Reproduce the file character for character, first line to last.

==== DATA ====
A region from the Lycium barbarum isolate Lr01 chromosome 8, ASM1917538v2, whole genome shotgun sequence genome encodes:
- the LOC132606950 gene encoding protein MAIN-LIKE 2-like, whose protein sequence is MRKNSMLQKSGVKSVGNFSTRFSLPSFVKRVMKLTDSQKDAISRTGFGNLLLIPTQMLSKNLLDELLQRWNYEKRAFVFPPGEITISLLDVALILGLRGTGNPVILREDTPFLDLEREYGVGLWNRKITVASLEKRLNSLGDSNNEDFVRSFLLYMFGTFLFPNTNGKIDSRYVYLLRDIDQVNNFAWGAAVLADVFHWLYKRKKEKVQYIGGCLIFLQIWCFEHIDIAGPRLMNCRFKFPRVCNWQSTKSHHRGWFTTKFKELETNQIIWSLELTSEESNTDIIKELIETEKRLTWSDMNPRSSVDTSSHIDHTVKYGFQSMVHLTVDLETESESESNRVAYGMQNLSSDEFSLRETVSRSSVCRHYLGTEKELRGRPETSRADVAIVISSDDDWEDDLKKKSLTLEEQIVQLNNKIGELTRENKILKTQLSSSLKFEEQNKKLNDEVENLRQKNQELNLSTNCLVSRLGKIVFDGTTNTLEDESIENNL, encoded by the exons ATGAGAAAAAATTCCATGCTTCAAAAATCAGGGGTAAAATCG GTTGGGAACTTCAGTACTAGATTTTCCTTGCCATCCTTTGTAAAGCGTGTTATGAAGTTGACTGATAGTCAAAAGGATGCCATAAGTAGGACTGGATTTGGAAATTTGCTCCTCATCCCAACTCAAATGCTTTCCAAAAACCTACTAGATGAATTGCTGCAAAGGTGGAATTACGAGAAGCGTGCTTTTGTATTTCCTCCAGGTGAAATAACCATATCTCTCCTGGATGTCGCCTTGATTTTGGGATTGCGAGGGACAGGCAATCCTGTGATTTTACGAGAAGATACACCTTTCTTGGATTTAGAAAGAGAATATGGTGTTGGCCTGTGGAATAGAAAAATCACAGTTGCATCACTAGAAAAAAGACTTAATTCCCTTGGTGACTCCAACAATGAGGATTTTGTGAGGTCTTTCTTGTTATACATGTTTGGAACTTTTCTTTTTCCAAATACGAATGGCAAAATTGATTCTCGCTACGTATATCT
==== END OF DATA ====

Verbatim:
A region from the Lycium barbarum isolate Lr01 chromosome 8, ASM1917538v2, whole genome shotgun sequence genome encodes:
- the LOC132606950 gene encoding protein MAIN-LIKE 2-like, whose protein sequence is MRKNSMLQKSGVKSVGNFSTRFSLPSFVKRVMKLTDSQKDAISRTGFGNLLLIPTQMLSKNLLDELLQRWNYEKRAFVFPPGEITISLLDVALILGLRGTGNPVILREDTPFLDLEREYGVGLWNRKITVASLEKRLNSLGDSNNEDFVRSFLLYMFGTFLFPNTNGKIDSRYVYLLRDIDQVNNFAWGAAVLADVFHWLYKRKKEKVQYIGGCLIFLQIWCFEHIDIAGPRLMNCRFKFPRVCNWQSTKSHHRGWFTTKFKELETNQIIWSLELTSEESNTDIIKELIETEKRLTWSDMNPRSSVDTSSHIDHTVKYGFQSMVHLTVDLETESESESNRVAYGMQNLSSDEFSLRETVSRSSVCRHYLGTEKELRGRPETSRADVAIVISSDDDWEDDLKKKSLTLEEQIVQLNNKIGELTRENKILKTQLSSSLKFEEQNKKLNDEVENLRQKNQELNLSTNCLVSRLGKIVFDGTTNTLEDESIENNL, encoded by the exons ATGAGAAAAAATTCCATGCTTCAAAAATCAGGGGTAAAATCG GTTGGGAACTTCAGTACTAGATTTTCCTTGCCATCCTTTGTAAAGCGTGTTATGAAGTTGACTGATAGTCAAAAGGATGCCATAAGTAGGACTGGATTTGGAAATTTGCTCCTCATCCCAACTCAAATGCTTTCCAAAAACCTACTAGATGAATTGCTGCAAAGGTGGAATTACGAGAAGCGTGCTTTTGTATTTCCTCCAGGTGAAATAACCATATCTCTCCTGGATGTCGCCTTGATTTTGGGATTGCGAGGGACAGGCAATCCTGTGATTTTACGAGAAGATACACCTTTCTTGGATTTAGAAAGAGAATATGGTGTTGGCCTGTGGAATAGAAAAATCACAGTTGCATCACTAGAAAAAAGACTTAATTCCCTTGGTGACTCCAACAATGAGGATTTTGTGAGGTCTTTCTTGTTATACATGTTTGGAACTTTTCTTTTTCCAAATACGAATGGCAAAATTGATTCTCGCTACGTATATCT